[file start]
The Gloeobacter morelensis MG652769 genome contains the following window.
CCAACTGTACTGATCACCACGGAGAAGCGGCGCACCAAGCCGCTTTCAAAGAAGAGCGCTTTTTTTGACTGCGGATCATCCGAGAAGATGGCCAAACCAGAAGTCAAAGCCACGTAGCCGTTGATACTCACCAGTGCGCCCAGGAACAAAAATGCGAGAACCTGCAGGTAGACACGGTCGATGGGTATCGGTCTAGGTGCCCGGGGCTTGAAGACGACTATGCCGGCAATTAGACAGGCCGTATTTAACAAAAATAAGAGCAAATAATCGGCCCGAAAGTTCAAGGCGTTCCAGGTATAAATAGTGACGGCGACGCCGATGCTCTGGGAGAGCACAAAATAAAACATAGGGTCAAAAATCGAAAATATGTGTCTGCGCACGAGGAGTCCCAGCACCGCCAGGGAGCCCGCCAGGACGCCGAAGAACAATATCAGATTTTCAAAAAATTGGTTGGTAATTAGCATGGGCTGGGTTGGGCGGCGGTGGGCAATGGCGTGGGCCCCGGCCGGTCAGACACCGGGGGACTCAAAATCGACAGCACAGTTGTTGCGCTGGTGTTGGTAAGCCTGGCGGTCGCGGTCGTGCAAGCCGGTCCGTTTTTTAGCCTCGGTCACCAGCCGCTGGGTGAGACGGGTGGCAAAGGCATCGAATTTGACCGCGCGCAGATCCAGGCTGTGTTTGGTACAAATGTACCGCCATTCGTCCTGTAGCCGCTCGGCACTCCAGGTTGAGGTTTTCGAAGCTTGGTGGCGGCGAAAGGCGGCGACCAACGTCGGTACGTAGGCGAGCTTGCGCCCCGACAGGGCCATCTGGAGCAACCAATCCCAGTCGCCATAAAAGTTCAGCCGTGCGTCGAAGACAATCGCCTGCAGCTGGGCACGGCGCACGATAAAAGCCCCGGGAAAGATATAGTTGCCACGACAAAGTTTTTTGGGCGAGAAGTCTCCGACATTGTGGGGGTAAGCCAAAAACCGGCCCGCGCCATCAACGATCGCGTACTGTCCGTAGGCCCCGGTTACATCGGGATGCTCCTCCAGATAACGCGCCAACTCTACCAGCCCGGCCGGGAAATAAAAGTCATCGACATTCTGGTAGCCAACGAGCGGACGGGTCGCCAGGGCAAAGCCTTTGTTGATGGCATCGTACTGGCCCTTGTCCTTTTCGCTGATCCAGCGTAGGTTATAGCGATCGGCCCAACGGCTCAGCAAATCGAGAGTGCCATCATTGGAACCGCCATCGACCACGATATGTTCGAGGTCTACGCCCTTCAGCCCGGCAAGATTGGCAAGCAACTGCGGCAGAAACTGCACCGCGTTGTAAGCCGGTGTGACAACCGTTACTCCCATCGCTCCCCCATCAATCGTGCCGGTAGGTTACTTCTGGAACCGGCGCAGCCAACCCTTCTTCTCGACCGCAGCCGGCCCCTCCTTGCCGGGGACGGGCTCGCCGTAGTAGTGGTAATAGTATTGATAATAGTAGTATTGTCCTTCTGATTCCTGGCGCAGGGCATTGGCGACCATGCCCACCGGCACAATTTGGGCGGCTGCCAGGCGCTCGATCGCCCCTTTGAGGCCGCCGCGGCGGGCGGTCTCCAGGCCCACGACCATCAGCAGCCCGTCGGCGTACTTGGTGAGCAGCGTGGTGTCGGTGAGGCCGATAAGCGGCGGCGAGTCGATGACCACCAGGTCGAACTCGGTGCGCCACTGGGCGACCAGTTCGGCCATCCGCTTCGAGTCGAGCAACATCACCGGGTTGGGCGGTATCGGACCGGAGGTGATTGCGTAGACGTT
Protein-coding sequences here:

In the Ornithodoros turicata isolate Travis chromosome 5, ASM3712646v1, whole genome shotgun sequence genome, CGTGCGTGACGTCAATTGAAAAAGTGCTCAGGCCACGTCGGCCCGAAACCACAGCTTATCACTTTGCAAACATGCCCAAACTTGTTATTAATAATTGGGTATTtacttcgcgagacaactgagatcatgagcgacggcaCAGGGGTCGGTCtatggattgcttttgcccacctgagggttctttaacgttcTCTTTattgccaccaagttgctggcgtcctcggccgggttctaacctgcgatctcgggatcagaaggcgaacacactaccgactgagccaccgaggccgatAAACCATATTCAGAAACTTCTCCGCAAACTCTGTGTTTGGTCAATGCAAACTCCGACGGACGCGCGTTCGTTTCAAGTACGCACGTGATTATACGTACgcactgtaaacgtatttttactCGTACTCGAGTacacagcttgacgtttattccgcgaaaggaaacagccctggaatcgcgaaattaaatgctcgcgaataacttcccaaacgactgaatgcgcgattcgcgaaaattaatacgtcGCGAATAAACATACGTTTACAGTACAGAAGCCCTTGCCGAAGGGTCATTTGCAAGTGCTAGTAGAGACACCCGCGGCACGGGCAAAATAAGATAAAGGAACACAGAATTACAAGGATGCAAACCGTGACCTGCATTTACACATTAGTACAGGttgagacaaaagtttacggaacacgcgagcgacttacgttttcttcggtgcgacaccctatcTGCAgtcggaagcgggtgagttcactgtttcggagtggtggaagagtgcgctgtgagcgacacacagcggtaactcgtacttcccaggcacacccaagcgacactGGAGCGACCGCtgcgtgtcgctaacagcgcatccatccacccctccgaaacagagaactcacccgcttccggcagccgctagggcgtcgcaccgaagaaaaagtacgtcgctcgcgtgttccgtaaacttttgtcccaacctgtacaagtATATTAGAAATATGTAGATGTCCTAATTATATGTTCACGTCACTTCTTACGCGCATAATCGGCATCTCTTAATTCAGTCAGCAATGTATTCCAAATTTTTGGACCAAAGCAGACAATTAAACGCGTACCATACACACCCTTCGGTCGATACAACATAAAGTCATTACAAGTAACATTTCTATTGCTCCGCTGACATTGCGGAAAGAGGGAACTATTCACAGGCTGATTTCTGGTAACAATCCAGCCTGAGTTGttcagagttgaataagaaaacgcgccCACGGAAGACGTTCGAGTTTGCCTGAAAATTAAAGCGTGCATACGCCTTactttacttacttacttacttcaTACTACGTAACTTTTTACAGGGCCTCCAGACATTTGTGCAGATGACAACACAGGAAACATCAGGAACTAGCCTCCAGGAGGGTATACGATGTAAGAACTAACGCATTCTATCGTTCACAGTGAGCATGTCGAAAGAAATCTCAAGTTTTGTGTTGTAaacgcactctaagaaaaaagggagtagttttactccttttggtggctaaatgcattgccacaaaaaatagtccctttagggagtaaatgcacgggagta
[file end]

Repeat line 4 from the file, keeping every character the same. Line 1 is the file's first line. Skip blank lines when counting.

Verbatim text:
In the Ornithodoros turicata isolate Travis chromosome 5, ASM3712646v1, whole genome shotgun sequence genome, CGTGCGTGACGTCAATTGAAAAAGTGCTCAGGCCACGTCGGCCCGAAACCACAGCTTATCACTTTGCAAACATGCCCAAACTTGTTATTAATAATTGGGTATTtacttcgcgagacaactgagatcatgagcgacggcaCAGGGGTCGGTCtatggattgcttttgcccacctgagggttctttaacgttcTCTTTattgccaccaagttgctggcgtcctcggccgggttctaacctgcgatctcgggatcagaaggcgaacacactaccgactgagccaccgaggccgatAAACCATATTCAGAAACTTCTCCGCAAACTCTGTGTTTGGTCAATGCAAACTCCGACGGACGCGCGTTCGTTTCAAGTACGCACGTGATTATACGTACgcactgtaaacgtatttttactCGTACTCGAGTacacagcttgacgtttattccgcgaaaggaaacagccctggaatcgcgaaattaaatgctcgcgaataacttcccaaacgactgaatgcgcgattcgcgaaaattaatacgtcGCGAATAAACATACGTTTACAGTACAGAAGCCCTTGCCGAAGGGTCATTTGCAAGTGCTAGTAGAGACACCCGCGGCACGGGCAAAATAAGATAAAGGAACACAGAATTACAAGGATGCAAACCGTGACCTGCATTTACACATTAGTACAGGttgagacaaaagtttacggaacacgcgagcgacttacgttttcttcggtgcgacaccctatcTGCAgtcggaagcgggtgagttcactgtttcggagtggtggaagagtgcgctgtgagcgacacacagcggtaactcgtacttcccaggcacacccaagcgacactGGAGCGACCGCtgcgtgtcgctaacagcgcatccatccacccctccgaaacagagaactcacccgcttccggcagccgctagggcgtcgcaccgaagaaaaagtacgtcgctcgcgtgttccgtaaacttttgtcccaacctgtacaagtATATTAGAAATATGTAGATGTCCTAATTATATGTTCACGTCACTTCTTACGCGCATAATCGGCATCTCTTAATTCAGTCAGCAATGTATTCCAAATTTTTGGACCAAAGCAGACAATTAAACGCGTACCATACACACCCTTCGGTCGATACAACATAAAGTCATTACAAGTAACATTTCTATTGCTCCGCTGACATTGCGGAAAGAGGGAACTATTCACAGGCTGATTTCTGGTAACAATCCAGCCTGAGTTGttcagagttgaataagaaaacgcgccCACGGAAGACGTTCGAGTTTGCCTGAAAATTAAAGCGTGCATACGCCTTactttacttacttacttacttcaTACTACGTAACTTTTTACAGGGCCTCCAGACATTTGTGCAGATGACAACACAGGAAACATCAGGAACTAGCCTCCAGGAGGGTATACGATGTAAGAACTAACGCATTCTATCGTTCACAGTGAGCATGTCGAAAGAAATCTCAAGTTTTGTGTTGTAaacgcactctaagaaaaaagggagtagttttactccttttggtggctaaatgcattgccacaaaaaatagtccctttagggagtaaatgcacgggagta